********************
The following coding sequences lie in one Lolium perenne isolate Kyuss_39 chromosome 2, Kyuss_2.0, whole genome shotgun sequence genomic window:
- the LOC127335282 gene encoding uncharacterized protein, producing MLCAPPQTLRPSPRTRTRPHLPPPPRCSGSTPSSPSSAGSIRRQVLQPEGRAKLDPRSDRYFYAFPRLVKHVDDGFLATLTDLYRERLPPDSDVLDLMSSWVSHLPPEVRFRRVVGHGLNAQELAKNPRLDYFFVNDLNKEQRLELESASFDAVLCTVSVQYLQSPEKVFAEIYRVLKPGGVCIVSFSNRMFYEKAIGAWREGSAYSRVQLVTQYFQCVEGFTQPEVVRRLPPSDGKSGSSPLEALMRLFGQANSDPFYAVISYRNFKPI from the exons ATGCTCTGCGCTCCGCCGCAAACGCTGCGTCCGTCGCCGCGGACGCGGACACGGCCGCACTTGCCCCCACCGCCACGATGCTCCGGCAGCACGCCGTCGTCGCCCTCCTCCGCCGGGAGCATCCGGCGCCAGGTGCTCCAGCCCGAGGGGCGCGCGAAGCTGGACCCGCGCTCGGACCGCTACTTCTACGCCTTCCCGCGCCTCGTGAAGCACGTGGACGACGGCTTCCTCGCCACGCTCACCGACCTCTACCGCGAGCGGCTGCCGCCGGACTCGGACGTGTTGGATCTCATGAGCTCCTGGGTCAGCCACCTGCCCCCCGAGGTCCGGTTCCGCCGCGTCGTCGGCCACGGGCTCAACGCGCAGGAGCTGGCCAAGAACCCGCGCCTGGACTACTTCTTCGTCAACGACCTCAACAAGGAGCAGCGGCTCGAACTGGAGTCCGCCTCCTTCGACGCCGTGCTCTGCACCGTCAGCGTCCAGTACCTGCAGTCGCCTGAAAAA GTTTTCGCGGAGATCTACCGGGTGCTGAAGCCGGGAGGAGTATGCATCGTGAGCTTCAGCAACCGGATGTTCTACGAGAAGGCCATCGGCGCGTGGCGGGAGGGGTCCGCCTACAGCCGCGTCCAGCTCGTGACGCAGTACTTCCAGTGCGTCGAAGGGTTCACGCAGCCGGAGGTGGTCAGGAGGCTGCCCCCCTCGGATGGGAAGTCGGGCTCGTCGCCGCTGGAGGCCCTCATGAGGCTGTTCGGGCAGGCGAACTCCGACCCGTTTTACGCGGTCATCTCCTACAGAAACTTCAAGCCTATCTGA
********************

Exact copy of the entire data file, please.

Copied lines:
The following coding sequences lie in one Lolium perenne isolate Kyuss_39 chromosome 2, Kyuss_2.0, whole genome shotgun sequence genomic window:
- the LOC127335282 gene encoding uncharacterized protein, producing MLCAPPQTLRPSPRTRTRPHLPPPPRCSGSTPSSPSSAGSIRRQVLQPEGRAKLDPRSDRYFYAFPRLVKHVDDGFLATLTDLYRERLPPDSDVLDLMSSWVSHLPPEVRFRRVVGHGLNAQELAKNPRLDYFFVNDLNKEQRLELESASFDAVLCTVSVQYLQSPEKVFAEIYRVLKPGGVCIVSFSNRMFYEKAIGAWREGSAYSRVQLVTQYFQCVEGFTQPEVVRRLPPSDGKSGSSPLEALMRLFGQANSDPFYAVISYRNFKPI from the exons ATGCTCTGCGCTCCGCCGCAAACGCTGCGTCCGTCGCCGCGGACGCGGACACGGCCGCACTTGCCCCCACCGCCACGATGCTCCGGCAGCACGCCGTCGTCGCCCTCCTCCGCCGGGAGCATCCGGCGCCAGGTGCTCCAGCCCGAGGGGCGCGCGAAGCTGGACCCGCGCTCGGACCGCTACTTCTACGCCTTCCCGCGCCTCGTGAAGCACGTGGACGACGGCTTCCTCGCCACGCTCACCGACCTCTACCGCGAGCGGCTGCCGCCGGACTCGGACGTGTTGGATCTCATGAGCTCCTGGGTCAGCCACCTGCCCCCCGAGGTCCGGTTCCGCCGCGTCGTCGGCCACGGGCTCAACGCGCAGGAGCTGGCCAAGAACCCGCGCCTGGACTACTTCTTCGTCAACGACCTCAACAAGGAGCAGCGGCTCGAACTGGAGTCCGCCTCCTTCGACGCCGTGCTCTGCACCGTCAGCGTCCAGTACCTGCAGTCGCCTGAAAAA GTTTTCGCGGAGATCTACCGGGTGCTGAAGCCGGGAGGAGTATGCATCGTGAGCTTCAGCAACCGGATGTTCTACGAGAAGGCCATCGGCGCGTGGCGGGAGGGGTCCGCCTACAGCCGCGTCCAGCTCGTGACGCAGTACTTCCAGTGCGTCGAAGGGTTCACGCAGCCGGAGGTGGTCAGGAGGCTGCCCCCCTCGGATGGGAAGTCGGGCTCGTCGCCGCTGGAGGCCCTCATGAGGCTGTTCGGGCAGGCGAACTCCGACCCGTTTTACGCGGTCATCTCCTACAGAAACTTCAAGCCTATCTGA